Myart v. Warrick, et al
ORDER GRANTING 10 Chase Defendants'Motion to Dismiss. (Chase Bank and its John and Jane Does 10) are DISMISSED. This case is to remain open pending the resolution of Myarts claims against all other defendants. Terminated party Chase Bank and Its John & Jane Does 10. Signed by Judge Xavier Rodriguez. (rg)
UNITED STATES DISTRICT COURT FOR THE
WESTERN DISTRICT OF TEXAS
SAN ANTONIO DIVISION
JAMES W. MYART, JR.,
ALAN WARRICK, ET AL.,
Civil Action No. SA-17-CV-00063-XR
On this date, the Court considered Defendants Chase Bank and its 10 John and Jane
Does’ Motion to Dismiss. Docket no. 10. After careful consideration, the Motion is GRANTED
and Plaintiff James Myart’s claims against these defendants are DISMISSED.
On January 26, 2017, pro se Plaintiff James Myart filed his original petition in the 37th
Judicial District Court of Bexar County. Docket no. 1-1 at 1. The case was removed to this Court
on January 30, 2017. Docket no. 1. Myart’s complaint incorporates allegations that he made in
four lawsuits previously filed in this Court that have since been dismissed. See Docket no. 1-1 at
2 (referencing Case Nos. 5:16-CV-455, 5:16-CV-736, 5:16-CV-819, and 5:16-CV-824). The
complaints from these cases allege that Myart was beaten and assaulted by San Antonio Police
Department officers. Myart brings various causes of action for violations of 42 U.S.C. § 1983,
negligence and negligent supervision under the Texas Tort Claims Act, assault, and official
oppression. The current complaint contains a shortened version of these allegations and also
mentions other misconduct by city officials. Id. at 3. The caption of the current complaint
references numerous defendants, including at least eight named defendants and 70 Doe
defendants. Id. at 1–2.
Neither Chase Bank nor any of its employees were named as defendants in the prior
actions, but Myart’s complaint in this action lists “Chase Bank and its John and Jane Does 10” as
defendants. Id. Myart’s complaint alleges that “[a]ll Chase Defendants conspired with Melton
and Monnihan, SAPD officers, to injure and did injure Plaintiff Myart.” Docket no. 1-1 at 2.
Another document contained in the state court file (titled “FURTHER STATEMENT OF
FACTS AGAINST NEWLY NAMED DEFENDANTS AS ABOVE STYLED”) states that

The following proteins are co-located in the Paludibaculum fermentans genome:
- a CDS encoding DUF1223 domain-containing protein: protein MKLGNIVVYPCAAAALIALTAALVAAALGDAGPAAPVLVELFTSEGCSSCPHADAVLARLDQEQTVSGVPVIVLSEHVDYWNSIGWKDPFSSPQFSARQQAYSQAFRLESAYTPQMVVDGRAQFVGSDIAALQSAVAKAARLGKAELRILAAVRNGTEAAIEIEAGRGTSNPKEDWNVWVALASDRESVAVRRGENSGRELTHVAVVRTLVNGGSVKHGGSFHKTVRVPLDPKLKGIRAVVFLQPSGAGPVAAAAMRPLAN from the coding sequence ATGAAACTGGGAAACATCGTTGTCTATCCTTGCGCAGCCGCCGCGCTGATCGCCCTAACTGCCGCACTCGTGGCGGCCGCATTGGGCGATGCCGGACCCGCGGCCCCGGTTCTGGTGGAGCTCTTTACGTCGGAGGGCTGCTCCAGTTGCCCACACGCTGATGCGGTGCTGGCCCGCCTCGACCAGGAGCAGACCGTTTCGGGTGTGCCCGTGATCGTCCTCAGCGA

“Myart was injured at the Defendant Chase’s location haven [sic] been the victim of racial
discrimination and conspiracy between Defendant Police Officers and Defendant Chase Bank
employees.” Docket no. 1-1 at 109.
On April 11, 2017, the Chase Defendants filed a 12(b)(6) motion to dismiss, arguing that
Myart’s complaint fails to state a claim upon which relief can be granted. Docket no. 10 at 4.
Myart has not responded to the motion, and his deadline to respond has expired. 1
“To survive a motion to dismiss, a complaint must contain sufficient factual matter,
accepted as true, to ‘state a claim to relief that is plausible on its face.’” Ashcroft v. Iqbal, 556
U.S. 662, 678 (2009) (quoting Bell Atl. Corp. v. Twombly, 550 U.S. 544, 570 (2007)). A claim
for relief must contain: (1) “a short and plain statement of the grounds for the court’s
jurisdiction”; (2) “a short and plain statement of the claim showing that the pleader is entitled to
the relief”; and (3) “a demand for the relief sought.” FED. R. CIV. P. 8(a). In considering a motion
to dismiss under Rule 12(b)(6), all factual allegations from the complaint should be taken as true,
and the facts are to be construed favorably to the plaintiff. Fernandez-Montez v. Allied Pilots
Assoc., 987 F.2d 278, 284 (5th Cir. 1993). To survive a 12(b)(6) motion, a complaint must
contain “more than labels and conclusions, and a formulaic recitation of the elements of a cause
of action will not do.” Twombly, 550 U.S. at 555.
This deadline includes an extra three days under Federal Rule of Civil Procedure 6(d).
The only two documents that mention the Chase defendants are Myart’s complaint in this
action and the “further statement of facts against newly named defendants as above styled.”
None of the complaints from the previous actions, which Myart incorporated into his current
complaint, make allegations against the Chase Defendants. A joint reading of the documents that
mention the Chase Defendants indicates that, at most, Myart was allegedly assaulted by police at
a Chase Bank location and that Chase employees somehow conspired with law enforcement to
racially discriminate against and injure Myart. Myart does not identify a specific cause of action
against these defendants.
Myart’s complaint does not state a claim upon which relief could be granted as to the
Chase Defendants. The complaint barely mentions them at all, and to the extent that it does, its
allegations are unclear and conclusory. Myart does not explain what actions of the Chase
Defendants constitute a conspiracy with police, nor does he explain how the Chase Defendants
injured him. He does not provide the Chase Defendants with fair notice of the claims being
brought against them, and, as noted, he does not tie his vague allegations to any specific causes
of action. In short, Myart’s allegations against the Chase Defendants are akin to “an unadorned,
the-defendant-unlawfully-harmed-me accusation” that the Supreme Court has stated does not
satisfy federal pleading standards. Iqbal, 556 U.S. at 678. Accordingly, the Chase Defendants’
motion to dismiss is granted.
The Chase Defendants’ Motion to Dismiss (Docket no. 10) is GRANTED. Myart’s
claims as to these defendants (“Chase Bank and its John and Jane Does 10”) are DISMISSED.
This case is to remain open pending the resolution of Myart’s claims against all other defendants.
It is so ORDERED.
SIGNED this 8th day of May, 2017.
UNITED STATES DISTRICT JUDGE
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